Sensational headline aside, recent industry news hasn’t been all that kind of late when it comes to racehorse fatalities.

This comes as no real surprise as the horse racing industry continues to cling stubbornly to its status quo.  Whether it’s the unwillingness to seize opportunities such as television during the TV boom of the 1960’s or the current refusal to grasp consolidation and contraction that have made other U.S. pro sports the powerhouses they are today, racing’s stakeholders continue to provide mostly excuses for the sad and dwindling state of the game.

With culture change seemingly adverse to the many of the core factors involved in what was once the Sport of Kings, the media (both social and otherwise) continues to focus on death.  I fear all too soon, the story will shift from the death of this horse or that horse to the death of an industry seemingly content to chase boxing down the rabbit hole of modern irrelevance.

But that’s a big picture assessment. The little picture of late has been about death and luck.

The HBO series Luck was cancelled and that’s old news. I didn’t watch it past the pilot. I was befuddled as to why David Milch, a two-time Breeders’ Cup winner, wouldn’t cast the sport in a slightly better light. I’m all for being realistic and edgy, after all it’s “not TV, it’s HBO,” but having a horse break down in the pilot (perhaps the most watched episode) didn’t seem necessary to the developing story lines.

That said, I was planning to watch the rest of the first season based on various other viewers claims that the show was getting better, and then it was cancelled.  HBO claims it was cancelled due to the death of three horses, but most suspect it was a convenient out for a show with weak ratings.  If they couldn’t capture the core audience – horseman and racing fans and bettors – what was the likelihood that the general public would sign on?

Add to that, the typical PETA media campaign in the aftermath of HBO’s cancellation which Ray Paulick debunked beautifully yesterday.  His expose of their tactics and their subsequent admissions (of sorts) are well worth reading.  Click here.

Safe to say Luck and HBO did the industry no favors from beginning to end.

If only that were the last of it…

There has recently been hue and cry from England – of all places – about catastrophic breakdowns as well after five horses died during the first two days of racing at the Cheltenham Festival.  The story has received international coverage and there is plenty of social media buzz about the subject.

Here in the state’s Aqueduct has moved back to the main track two weeks early after a rash of breakdowns on the inner-track this winter.  Of course, no one knows why more horses than usual suffered catastrophic injuries this year, but one of the popular theories involves purses.


Like many issues in racing, it could be a math problem. Since November 30th, 17 horses have suffered fatal injuries and, in some circles, the high purses at Aqueduct are getting the blame.

For example, the bottom claiming level of $7,500 features a purse as high as $40,000.  Thus the winners share is worth more than three times the value of the horse and speculation runs that owners and trainers are running unfit horses looking to capture the inflated purses.

This seems like a blanket condemnation from my seat, but I don’t doubt that some outfits in these tough economic times might deliberately (and more often than not, accidentally) err on the wrong side of the purse account.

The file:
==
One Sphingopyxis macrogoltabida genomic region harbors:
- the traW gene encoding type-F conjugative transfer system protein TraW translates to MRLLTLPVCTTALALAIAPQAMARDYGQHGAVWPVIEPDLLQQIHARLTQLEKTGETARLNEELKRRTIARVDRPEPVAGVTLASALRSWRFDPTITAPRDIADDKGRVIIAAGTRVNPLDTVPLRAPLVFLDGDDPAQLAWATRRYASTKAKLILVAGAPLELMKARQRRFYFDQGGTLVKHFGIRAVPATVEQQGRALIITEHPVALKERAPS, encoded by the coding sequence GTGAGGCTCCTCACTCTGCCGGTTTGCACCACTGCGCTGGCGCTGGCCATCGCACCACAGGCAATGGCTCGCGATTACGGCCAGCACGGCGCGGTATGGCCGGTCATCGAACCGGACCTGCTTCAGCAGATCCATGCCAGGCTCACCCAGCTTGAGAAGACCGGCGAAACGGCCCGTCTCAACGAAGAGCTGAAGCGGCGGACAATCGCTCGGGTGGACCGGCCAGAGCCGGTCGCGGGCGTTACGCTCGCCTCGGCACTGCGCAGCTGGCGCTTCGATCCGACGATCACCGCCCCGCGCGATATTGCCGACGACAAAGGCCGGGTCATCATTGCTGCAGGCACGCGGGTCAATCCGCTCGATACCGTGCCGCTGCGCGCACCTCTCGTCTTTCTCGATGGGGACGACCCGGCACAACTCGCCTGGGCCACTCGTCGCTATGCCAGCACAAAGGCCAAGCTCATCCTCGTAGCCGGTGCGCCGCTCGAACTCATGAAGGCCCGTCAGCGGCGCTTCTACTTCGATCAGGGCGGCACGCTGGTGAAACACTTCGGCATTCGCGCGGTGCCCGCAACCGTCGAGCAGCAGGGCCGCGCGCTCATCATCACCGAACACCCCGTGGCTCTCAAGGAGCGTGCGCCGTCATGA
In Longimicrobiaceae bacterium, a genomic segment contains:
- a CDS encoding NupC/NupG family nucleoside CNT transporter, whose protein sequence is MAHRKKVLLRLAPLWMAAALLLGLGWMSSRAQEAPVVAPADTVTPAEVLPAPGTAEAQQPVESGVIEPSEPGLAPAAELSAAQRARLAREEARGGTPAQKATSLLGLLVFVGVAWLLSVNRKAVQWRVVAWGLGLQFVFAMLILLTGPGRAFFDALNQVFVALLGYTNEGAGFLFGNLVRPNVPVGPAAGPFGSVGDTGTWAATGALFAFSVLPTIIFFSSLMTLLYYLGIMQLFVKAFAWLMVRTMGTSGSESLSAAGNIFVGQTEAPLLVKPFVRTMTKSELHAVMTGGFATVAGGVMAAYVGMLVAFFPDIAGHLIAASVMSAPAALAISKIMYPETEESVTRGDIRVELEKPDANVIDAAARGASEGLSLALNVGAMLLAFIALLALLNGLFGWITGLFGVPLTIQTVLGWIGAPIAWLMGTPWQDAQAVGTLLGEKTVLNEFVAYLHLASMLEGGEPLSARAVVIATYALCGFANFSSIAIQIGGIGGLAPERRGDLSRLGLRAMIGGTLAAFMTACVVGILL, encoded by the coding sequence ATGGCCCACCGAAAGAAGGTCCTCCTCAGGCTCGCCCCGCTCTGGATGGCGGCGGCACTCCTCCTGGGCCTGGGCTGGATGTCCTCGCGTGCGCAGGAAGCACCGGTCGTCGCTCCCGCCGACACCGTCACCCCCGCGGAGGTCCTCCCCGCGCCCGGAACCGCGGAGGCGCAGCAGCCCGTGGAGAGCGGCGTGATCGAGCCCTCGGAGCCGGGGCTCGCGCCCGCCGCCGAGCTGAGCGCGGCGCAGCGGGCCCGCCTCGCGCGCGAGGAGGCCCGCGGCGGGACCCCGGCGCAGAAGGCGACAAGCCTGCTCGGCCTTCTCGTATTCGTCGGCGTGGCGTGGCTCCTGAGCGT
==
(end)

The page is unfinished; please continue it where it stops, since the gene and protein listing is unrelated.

As a related aside, here is something from a recent Thoroughbred Times (March 17, 2012): “It is extremely difficult today for an honest horsemen with true sporting instincts , to make a living out of his stable unless he has a rich patron or an extremely capable stakes horse to carry him along…Sound familiar?  It was first published March 20, 1937.

AQUEDUCT, MARCH 16, 2012 (Note the empty seats)

To this day, in this still skulking economy, the words were never truer so how could anyone be surprised that everybody in New York isn’t pushing to whatever degree they are comfortable to get as many starts in while purses are high and many top stables are elsewhere?  With all our efforts to increase purses, most never gave much thought to the moral hazards such big pots might create.

In an attempt to draw conclusions, it would seem that Luck was unlucky. The circumstances of the three deaths over three years all had factors described as “atypical.”

Luck is likely the biggest factor at Cheltenham as well where the horses, people, racecourse conditions and weather are remarkably consistent year in and year out.

Barring a major variation with the inner track at Aqueduct, the high purses look to be the lone changed variable in that equation.  Human nature and its susceptibility to primary motivators (fear, guilt and greed) could well be the culprit in many cases.

While solid, scientific and useful answers are likely not forthcoming, all of this circles us back around to the core issue – the general public’s ever-increasing sensitivity to the well-being of the horses.

Of all the issues facing the industry, the public’s intolerance for something that has always been a part of horse racing – fatal breakdowns – seems to be one of the most difficult to solve. While no industry stakeholders can, or likely ever will, state what an acceptable level of fatalities is, the Jockey Club recently released stats that say that from January of 2009 until December of 2011 race-related fatalities were 1.91 per 1,000 starts.  Obviously that’s a fraction of 1%, but we live in an ever-connected world where perception consistently trumps reality with the outside world pushing us toward the unachievable number of zero.

When it gets to that point, we will all be out of luck.